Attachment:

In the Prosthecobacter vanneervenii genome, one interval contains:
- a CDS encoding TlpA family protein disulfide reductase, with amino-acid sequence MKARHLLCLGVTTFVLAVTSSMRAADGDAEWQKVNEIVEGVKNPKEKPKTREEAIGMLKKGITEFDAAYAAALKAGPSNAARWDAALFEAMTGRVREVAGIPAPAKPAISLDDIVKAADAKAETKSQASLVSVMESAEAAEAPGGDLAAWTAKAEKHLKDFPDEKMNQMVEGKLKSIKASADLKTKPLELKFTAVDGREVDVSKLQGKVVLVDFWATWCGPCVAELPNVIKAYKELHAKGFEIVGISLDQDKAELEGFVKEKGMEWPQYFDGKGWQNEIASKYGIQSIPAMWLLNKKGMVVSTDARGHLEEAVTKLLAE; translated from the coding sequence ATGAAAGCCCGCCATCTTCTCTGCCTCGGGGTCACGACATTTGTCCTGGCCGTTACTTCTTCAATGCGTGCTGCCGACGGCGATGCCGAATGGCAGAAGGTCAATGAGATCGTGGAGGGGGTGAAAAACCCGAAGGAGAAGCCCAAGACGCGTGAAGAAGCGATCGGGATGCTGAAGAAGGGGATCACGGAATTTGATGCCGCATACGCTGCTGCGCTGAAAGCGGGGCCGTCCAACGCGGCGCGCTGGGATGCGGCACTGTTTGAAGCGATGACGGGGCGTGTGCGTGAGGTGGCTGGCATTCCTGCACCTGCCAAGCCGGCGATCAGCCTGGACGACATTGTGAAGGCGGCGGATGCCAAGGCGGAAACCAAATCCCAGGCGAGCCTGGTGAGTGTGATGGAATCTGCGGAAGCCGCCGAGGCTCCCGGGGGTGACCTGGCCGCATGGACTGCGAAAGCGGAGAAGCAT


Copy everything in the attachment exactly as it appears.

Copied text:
In the Prosthecobacter vanneervenii genome, one interval contains:
- a CDS encoding TlpA family protein disulfide reductase, with amino-acid sequence MKARHLLCLGVTTFVLAVTSSMRAADGDAEWQKVNEIVEGVKNPKEKPKTREEAIGMLKKGITEFDAAYAAALKAGPSNAARWDAALFEAMTGRVREVAGIPAPAKPAISLDDIVKAADAKAETKSQASLVSVMESAEAAEAPGGDLAAWTAKAEKHLKDFPDEKMNQMVEGKLKSIKASADLKTKPLELKFTAVDGREVDVSKLQGKVVLVDFWATWCGPCVAELPNVIKAYKELHAKGFEIVGISLDQDKAELEGFVKEKGMEWPQYFDGKGWQNEIASKYGIQSIPAMWLLNKKGMVVSTDARGHLEEAVTKLLAE; translated from the coding sequence ATGAAAGCCCGCCATCTTCTCTGCCTCGGGGTCACGACATTTGTCCTGGCCGTTACTTCTTCAATGCGTGCTGCCGACGGCGATGCCGAATGGCAGAAGGTCAATGAGATCGTGGAGGGGGTGAAAAACCCGAAGGAGAAGCCCAAGACGCGTGAAGAAGCGATCGGGATGCTGAAGAAGGGGATCACGGAATTTGATGCCGCATACGCTGCTGCGCTGAAAGCGGGGCCGTCCAACGCGGCGCGCTGGGATGCGGCACTGTTTGAAGCGATGACGGGGCGTGTGCGTGAGGTGGCTGGCATTCCTGCACCTGCCAAGCCGGCGATCAGCCTGGACGACATTGTGAAGGCGGCGGATGCCAAGGCGGAAACCAAATCCCAGGCGAGCCTGGTGAGTGTGATGGAATCTGCGGAAGCCGCCGAGGCTCCCGGGGGTGACCTGGCCGCATGGACTGCGAAAGCGGAGAAGCAT